Over 30% of Australasian amphibians are currently threatened with extinction. While habitat loss, introduced species and disease have been identified as major threats, the impacts of climate change are understudied. Threatened frogs fall into distinct biogeographical and ecological groupings that can be linked to specific threats (e.g. mountain top endemics and climate change; stream-dwelling wet forest frogs and disease; and small island endemics and feral pests). The impacts of climate changes over millions of years has isolated specific species into climatic refugia (resulting in restricted geographic ranges), which combined with the ecological traits of these species (e.g. small clutchsize) dramatically increases extinction risk. Australasian frogs demonstrates intrinsic links between biogeographic history, species ecology and conservation status. The solutions to most threats are clear at a broad level, stop land clearing, reduce CO2 emissions and control feral animals; however, declines linked to the disease chytridiomycosis are not easily resolved. Chytridiomycosis is not a universal threat and understanding the causes of variation in impact is critically important. While the threats of land clearing, disease, and introduced species are regional and/or species specific, the impacts of climate change must be examined carefully as all species are likely to affected. Here we cover these issues for Australasian frogs, presenting regional examples that highlight threats and avenues for future research and management.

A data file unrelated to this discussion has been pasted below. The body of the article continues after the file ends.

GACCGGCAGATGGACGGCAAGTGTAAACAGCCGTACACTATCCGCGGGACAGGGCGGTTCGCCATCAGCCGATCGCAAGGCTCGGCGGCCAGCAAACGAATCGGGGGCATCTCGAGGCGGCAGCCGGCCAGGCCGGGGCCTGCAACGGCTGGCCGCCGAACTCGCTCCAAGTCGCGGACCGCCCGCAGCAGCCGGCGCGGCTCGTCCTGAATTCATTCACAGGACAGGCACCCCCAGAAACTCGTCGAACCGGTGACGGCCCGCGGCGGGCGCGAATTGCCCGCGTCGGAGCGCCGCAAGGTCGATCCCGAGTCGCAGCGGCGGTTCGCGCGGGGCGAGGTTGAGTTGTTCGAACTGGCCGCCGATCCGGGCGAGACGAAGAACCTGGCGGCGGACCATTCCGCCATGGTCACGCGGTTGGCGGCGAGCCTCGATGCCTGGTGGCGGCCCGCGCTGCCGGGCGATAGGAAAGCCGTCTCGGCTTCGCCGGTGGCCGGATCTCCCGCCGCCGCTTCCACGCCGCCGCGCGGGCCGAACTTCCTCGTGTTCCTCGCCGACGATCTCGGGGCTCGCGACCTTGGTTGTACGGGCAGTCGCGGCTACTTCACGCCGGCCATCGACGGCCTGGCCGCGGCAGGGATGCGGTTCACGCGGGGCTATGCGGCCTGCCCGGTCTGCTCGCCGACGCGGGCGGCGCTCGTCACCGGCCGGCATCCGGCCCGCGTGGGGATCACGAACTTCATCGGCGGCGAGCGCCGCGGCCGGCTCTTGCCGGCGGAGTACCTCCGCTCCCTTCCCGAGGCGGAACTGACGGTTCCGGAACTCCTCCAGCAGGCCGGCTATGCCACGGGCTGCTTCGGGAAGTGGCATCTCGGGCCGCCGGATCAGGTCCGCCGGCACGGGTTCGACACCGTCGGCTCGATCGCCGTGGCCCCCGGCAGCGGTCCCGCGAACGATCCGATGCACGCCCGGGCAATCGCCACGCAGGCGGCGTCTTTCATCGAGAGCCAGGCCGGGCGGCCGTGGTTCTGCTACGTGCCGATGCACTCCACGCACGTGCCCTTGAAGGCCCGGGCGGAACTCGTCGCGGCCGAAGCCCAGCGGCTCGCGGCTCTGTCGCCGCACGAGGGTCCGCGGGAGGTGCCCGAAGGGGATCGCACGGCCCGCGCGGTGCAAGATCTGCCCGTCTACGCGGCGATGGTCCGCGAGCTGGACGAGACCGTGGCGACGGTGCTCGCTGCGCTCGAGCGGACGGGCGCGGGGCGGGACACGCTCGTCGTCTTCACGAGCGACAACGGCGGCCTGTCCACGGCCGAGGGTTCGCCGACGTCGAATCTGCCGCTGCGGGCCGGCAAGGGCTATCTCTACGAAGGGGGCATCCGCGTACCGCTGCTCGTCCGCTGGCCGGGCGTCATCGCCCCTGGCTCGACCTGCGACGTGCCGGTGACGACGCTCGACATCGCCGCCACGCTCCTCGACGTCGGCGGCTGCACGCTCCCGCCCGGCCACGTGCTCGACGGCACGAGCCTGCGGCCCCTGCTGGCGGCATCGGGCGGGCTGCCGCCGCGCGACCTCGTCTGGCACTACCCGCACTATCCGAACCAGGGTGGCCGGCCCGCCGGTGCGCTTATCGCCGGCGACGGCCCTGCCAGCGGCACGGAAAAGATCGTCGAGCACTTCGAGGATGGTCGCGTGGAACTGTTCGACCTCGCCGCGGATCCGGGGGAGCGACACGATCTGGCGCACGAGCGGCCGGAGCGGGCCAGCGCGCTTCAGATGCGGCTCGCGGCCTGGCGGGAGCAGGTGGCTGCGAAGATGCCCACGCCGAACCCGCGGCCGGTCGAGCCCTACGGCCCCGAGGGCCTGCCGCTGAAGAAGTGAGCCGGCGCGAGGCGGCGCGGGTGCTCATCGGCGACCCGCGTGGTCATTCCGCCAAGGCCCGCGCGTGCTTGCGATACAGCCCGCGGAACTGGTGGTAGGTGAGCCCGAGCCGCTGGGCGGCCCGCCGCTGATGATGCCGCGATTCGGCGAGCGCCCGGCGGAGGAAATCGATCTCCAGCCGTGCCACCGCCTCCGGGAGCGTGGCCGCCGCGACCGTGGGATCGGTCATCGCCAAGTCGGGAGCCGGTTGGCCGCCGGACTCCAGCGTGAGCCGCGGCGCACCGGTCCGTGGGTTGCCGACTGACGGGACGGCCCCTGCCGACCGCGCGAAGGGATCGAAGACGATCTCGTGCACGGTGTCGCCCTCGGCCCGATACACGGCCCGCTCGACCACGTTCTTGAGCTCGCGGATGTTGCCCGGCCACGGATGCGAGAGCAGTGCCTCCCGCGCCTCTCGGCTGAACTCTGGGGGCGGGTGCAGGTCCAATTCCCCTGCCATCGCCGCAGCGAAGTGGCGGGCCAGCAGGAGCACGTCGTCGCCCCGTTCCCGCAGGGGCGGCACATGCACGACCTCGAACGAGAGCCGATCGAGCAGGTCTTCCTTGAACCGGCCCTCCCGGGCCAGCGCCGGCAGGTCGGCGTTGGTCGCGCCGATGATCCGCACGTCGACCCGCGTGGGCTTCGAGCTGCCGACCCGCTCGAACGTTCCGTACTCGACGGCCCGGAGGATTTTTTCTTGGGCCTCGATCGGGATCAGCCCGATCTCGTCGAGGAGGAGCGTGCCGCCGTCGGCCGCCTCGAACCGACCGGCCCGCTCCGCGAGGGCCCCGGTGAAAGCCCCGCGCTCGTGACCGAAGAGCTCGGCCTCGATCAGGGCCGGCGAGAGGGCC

|Title of host publication||Austral Ark|
|Subtitle of host publication||The state of wildlife in Australia and New Zealand|
|Editors||Adam Stow, Norman Maclean, Gregory I. Holwell|
|Place of Publication||Cambridge|
|Publisher||Cambridge University Press|
|Number of pages||27|
|Publication status||Published - 2015|